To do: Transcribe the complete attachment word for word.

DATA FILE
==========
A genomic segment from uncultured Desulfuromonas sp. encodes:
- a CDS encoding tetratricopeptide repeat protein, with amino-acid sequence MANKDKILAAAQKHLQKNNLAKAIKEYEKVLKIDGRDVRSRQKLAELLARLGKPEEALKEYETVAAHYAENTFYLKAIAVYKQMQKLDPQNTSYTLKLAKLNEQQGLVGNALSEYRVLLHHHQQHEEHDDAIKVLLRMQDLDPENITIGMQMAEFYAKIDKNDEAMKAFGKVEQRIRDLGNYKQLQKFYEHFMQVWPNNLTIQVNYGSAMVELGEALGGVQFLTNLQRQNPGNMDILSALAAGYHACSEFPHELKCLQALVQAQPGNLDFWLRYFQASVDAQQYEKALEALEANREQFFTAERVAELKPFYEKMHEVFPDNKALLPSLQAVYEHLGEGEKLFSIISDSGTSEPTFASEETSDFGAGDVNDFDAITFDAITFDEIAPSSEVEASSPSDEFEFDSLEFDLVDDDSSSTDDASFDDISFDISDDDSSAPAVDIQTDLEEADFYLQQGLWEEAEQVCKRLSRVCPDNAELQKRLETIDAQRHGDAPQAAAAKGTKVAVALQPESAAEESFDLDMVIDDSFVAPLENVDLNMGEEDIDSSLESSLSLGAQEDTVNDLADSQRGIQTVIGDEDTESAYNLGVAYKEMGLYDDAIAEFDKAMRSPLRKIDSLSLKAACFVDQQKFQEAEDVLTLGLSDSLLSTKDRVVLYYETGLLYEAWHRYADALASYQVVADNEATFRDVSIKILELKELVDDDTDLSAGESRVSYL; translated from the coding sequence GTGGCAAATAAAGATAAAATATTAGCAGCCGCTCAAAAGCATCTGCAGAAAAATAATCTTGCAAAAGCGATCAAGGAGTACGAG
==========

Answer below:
A genomic segment from uncultured Desulfuromonas sp. encodes:
- a CDS encoding tetratricopeptide repeat protein, with amino-acid sequence MANKDKILAAAQKHLQKNNLAKAIKEYEKVLKIDGRDVRSRQKLAELLARLGKPEEALKEYETVAAHYAENTFYLKAIAVYKQMQKLDPQNTSYTLKLAKLNEQQGLVGNALSEYRVLLHHHQQHEEHDDAIKVLLRMQDLDPENITIGMQMAEFYAKIDKNDEAMKAFGKVEQRIRDLGNYKQLQKFYEHFMQVWPNNLTIQVNYGSAMVELGEALGGVQFLTNLQRQNPGNMDILSALAAGYHACSEFPHELKCLQALVQAQPGNLDFWLRYFQASVDAQQYEKALEALEANREQFFTAERVAELKPFYEKMHEVFPDNKALLPSLQAVYEHLGEGEKLFSIISDSGTSEPTFASEETSDFGAGDVNDFDAITFDAITFDEIAPSSEVEASSPSDEFEFDSLEFDLVDDDSSSTDDASFDDISFDISDDDSSAPAVDIQTDLEEADFYLQQGLWEEAEQVCKRLSRVCPDNAELQKRLETIDAQRHGDAPQAAAAKGTKVAVALQPESAAEESFDLDMVIDDSFVAPLENVDLNMGEEDIDSSLESSLSLGAQEDTVNDLADSQRGIQTVIGDEDTESAYNLGVAYKEMGLYDDAIAEFDKAMRSPLRKIDSLSLKAACFVDQQKFQEAEDVLTLGLSDSLLSTKDRVVLYYETGLLYEAWHRYADALASYQVVADNEATFRDVSIKILELKELVDDDTDLSAGESRVSYL; translated from the coding sequence GTGGCAAATAAAGATAAAATATTAGCAGCCGCTCAAAAGCATCTGCAGAAAAATAATCTTGCAAAAGCGATCAAGGAGTACGAG